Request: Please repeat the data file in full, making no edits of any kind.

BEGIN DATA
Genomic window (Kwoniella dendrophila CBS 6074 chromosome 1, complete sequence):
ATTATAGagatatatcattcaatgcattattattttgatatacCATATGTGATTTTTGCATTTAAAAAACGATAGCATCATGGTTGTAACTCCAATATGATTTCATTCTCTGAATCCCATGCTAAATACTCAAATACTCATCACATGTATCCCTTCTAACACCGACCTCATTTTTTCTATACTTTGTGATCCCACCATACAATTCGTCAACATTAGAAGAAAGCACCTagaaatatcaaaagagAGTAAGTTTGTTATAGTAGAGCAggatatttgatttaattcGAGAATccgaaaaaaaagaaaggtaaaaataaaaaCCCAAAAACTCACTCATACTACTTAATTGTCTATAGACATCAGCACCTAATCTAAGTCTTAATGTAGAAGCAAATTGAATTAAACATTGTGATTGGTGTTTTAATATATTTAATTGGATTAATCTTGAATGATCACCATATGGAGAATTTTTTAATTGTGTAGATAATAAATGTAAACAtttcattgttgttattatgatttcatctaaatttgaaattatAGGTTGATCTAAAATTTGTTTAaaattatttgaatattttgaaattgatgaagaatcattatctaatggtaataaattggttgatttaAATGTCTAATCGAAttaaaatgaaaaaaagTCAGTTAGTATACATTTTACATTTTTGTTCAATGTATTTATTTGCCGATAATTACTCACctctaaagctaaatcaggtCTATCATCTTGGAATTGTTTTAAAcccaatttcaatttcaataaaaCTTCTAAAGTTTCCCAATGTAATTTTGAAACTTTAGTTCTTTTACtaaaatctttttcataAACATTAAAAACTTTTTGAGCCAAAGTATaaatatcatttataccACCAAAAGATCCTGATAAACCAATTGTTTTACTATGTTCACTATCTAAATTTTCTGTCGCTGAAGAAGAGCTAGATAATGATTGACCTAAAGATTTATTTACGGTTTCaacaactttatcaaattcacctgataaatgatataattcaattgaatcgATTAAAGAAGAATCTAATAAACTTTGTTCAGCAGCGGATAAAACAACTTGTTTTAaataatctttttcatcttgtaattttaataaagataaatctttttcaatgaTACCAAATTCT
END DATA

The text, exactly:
Genomic window (Kwoniella dendrophila CBS 6074 chromosome 1, complete sequence):
ATTATAGagatatatcattcaatgcattattattttgatatacCATATGTGATTTTTGCATTTAAAAAACGATAGCATCATGGTTGTAACTCCAATATGATTTCATTCTCTGAATCCCATGCTAAATACTCAAATACTCATCACATGTATCCCTTCTAACACCGACCTCATTTTTTCTATACTTTGTGATCCCACCATACAATTCGTCAACATTAGAAGAAAGCACCTagaaatatcaaaagagAGTAAGTTTGTTATAGTAGAGCAggatatttgatttaattcGAGAATccgaaaaaaaagaaaggtaaaaataaaaaCCCAAAAACTCACTCATACTACTTAATTGTCTATAGACATCAGCACCTAATCTAAGTCTTAATGTAGAAGCAAATTGAATTAAACATTGTGATTGGTGTTTTAATATATTTAATTGGATTAATCTTGAATGATCACCATATGGAGAATTTTTTAATTGTGTAGATAATAAATGTAAACAtttcattgttgttattatgatttcatctaaatttgaaattatAGGTTGATCTAAAATTTGTTTAaaattatttgaatattttgaaattgatgaagaatcattatctaatggtaataaattggttgatttaAATGTCTAATCGAAttaaaatgaaaaaaagTCAGTTAGTATACATTTTACATTTTTGTTCAATGTATTTATTTGCCGATAATTACTCACctctaaagctaaatcaggtCTATCATCTTGGAATTGTTTTAAAcccaatttcaatttcaataaaaCTTCTAAAGTTTCCCAATGTAATTTTGAAACTTTAGTTCTTTTACtaaaatctttttcataAACATTAAAAACTTTTTGAGCCAAAGTATaaatatcatttataccACCAAAAGATCCTGATAAACCAATTGTTTTACTATGTTCACTATCTAAATTTTCTGTCGCTGAAGAAGAGCTAGATAATGATTGACCTAAAGATTTATTTACGGTTTCaacaactttatcaaattcacctgataaatgatataattcaattgaatcgATTAAAGAAGAATCTAATAAACTTTGTTCAGCAGCGGATAAAACAACTTGTTTTAaataatctttttcatcttgtaattttaataaagataaatctttttcaatgaTACCAAATTCT